Introduction to the Sound Section:

After touch, sound is perhaps the most primal of all modalities. When we were still nascent beings, completely sightless in our mother’s womb, the sound of her heartbeat comforted and sustained us: the emotional reassurance of its regularity and stability contributed as much to our well-being as the physical nurturance of her blood pumping into ours.

Judeo-Christian ‘in the beginning…’ mythology tells us that all creation comes from the sounding of the word, as each part of the miracle was called forth into being. And our whole world of speech and language was developed out of our listening and responding to the sounds of the natural world, an idea David Abram has explored beautifully in The Spell of the Sensuous.

The power and influence of sound is deep and fathomless. From the seed syllables of Sanskrit, which are believed to open the psyche to awakened states of consciousness, to the rock concerts of the 60s, and movie scores of today, there is no art form more soothing, more stirring, more evocative and compelling than music.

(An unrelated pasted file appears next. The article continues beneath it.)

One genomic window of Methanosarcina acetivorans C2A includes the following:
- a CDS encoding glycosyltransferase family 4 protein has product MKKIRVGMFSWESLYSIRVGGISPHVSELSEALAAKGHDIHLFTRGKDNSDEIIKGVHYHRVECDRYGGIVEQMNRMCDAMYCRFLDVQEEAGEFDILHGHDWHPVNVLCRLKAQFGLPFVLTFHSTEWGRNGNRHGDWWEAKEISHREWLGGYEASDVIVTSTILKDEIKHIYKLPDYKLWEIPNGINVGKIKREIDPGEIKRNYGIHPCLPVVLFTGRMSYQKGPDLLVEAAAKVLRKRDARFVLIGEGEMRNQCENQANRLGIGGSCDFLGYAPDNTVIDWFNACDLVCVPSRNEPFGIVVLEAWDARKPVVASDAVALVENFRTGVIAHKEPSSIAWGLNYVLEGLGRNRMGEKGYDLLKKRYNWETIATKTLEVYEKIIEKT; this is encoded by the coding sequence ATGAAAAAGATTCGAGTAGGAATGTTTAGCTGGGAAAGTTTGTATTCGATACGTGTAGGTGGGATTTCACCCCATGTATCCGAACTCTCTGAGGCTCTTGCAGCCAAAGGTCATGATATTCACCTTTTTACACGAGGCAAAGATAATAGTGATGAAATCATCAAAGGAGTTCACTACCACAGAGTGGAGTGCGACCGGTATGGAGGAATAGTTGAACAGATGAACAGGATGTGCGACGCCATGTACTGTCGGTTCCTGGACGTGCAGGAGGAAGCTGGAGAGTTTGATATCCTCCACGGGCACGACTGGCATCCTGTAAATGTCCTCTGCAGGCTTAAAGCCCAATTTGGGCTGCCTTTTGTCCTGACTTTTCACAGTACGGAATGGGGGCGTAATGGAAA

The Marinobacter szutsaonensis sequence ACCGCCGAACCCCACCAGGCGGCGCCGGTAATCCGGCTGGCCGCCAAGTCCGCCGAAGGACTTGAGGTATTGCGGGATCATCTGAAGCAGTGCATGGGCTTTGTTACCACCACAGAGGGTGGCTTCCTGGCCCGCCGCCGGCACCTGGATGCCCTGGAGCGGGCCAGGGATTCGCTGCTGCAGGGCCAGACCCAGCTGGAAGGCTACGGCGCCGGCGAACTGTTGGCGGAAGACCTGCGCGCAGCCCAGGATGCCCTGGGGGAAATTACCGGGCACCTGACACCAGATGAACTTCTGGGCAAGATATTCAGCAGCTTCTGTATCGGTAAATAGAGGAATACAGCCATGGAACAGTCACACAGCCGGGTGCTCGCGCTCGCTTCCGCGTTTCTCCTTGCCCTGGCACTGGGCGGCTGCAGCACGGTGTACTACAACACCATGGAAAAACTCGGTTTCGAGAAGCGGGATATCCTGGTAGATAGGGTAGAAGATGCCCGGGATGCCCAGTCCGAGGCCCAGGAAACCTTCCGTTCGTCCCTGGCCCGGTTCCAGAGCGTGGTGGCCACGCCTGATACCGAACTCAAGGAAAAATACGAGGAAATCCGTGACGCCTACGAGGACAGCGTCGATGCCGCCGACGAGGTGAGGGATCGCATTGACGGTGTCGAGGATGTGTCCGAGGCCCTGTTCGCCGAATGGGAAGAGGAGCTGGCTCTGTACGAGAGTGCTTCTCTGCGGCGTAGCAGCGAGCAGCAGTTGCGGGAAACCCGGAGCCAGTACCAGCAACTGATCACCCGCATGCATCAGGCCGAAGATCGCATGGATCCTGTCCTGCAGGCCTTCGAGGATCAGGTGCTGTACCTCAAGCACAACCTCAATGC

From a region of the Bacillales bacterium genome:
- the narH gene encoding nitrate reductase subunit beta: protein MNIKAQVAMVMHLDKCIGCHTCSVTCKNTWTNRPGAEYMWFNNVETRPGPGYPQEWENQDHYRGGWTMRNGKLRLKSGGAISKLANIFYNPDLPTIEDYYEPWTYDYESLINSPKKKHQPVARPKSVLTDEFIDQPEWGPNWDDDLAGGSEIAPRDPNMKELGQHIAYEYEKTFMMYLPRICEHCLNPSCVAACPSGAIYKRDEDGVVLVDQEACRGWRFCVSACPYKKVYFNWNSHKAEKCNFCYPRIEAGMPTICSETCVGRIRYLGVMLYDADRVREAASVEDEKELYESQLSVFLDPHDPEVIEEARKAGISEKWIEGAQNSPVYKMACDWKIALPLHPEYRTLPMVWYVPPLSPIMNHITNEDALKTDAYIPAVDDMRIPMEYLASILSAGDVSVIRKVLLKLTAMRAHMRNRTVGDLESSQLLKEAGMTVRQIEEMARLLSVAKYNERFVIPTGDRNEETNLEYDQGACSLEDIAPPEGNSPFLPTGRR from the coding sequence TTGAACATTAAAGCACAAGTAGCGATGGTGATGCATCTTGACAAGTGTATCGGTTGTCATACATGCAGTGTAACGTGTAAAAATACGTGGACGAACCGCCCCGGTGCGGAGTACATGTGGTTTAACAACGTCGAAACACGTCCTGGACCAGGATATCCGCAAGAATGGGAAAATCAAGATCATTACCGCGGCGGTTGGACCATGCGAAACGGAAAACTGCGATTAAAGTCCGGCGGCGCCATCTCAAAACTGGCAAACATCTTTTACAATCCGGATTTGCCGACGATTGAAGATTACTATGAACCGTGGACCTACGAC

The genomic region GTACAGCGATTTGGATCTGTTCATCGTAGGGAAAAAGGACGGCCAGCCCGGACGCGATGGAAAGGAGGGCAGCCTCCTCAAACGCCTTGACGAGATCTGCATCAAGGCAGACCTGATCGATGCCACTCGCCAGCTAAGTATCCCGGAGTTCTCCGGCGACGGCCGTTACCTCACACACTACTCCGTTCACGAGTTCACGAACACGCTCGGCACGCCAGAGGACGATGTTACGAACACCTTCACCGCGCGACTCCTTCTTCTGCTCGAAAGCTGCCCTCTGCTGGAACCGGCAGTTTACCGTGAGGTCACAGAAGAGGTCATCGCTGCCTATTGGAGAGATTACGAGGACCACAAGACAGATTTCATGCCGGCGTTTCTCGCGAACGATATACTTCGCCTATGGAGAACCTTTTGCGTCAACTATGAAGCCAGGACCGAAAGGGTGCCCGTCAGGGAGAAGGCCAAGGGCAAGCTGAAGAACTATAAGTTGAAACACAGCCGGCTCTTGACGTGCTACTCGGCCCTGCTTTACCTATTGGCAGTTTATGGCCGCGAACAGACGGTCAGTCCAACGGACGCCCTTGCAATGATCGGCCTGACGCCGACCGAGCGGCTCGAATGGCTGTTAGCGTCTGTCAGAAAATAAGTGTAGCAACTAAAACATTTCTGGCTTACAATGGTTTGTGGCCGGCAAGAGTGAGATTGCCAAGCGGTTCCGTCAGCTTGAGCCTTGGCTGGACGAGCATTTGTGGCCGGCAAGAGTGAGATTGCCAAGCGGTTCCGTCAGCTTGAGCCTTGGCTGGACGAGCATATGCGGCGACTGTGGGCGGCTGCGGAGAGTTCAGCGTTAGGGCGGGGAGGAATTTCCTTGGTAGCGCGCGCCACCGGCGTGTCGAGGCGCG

Visual artist Christopher Castle, interviewed in the Image section of this issue, is also a musician – composing his work using patterns found in the natural world. Part 2 of my 1999 interview with him is included here, focusing on the experiences and ideas behind his unusually stirring sound creations. He provides the scores for his Anima Mundi collaborations with wife Kathyrn Roszak, one of which was reviewed in the Movement section.

I’ve included a brief conversation between ICE members Betsy Barnum and Robert Greenway, on an orchestra of crickets that inspired Betsy one day. I include it because it is one of the loveliest conversations I can remember hearing.

And saving a special treat for last, David Rothenberg and Marta Ulvaeus have gathered a rich and rewarding collection of essays and writings on music The Book of Music and Nature, reviewed by saxophonist Barbara Speed. Rothenberg and Ulvaeus reach back for musical inspiration and collaboration with nature from Rilke and Hazrat Inayat Khan, up through Brian Eno’s recent work with ambient sound. This impressive volume comes complete with illustrations and an incredible CD of recorded sound.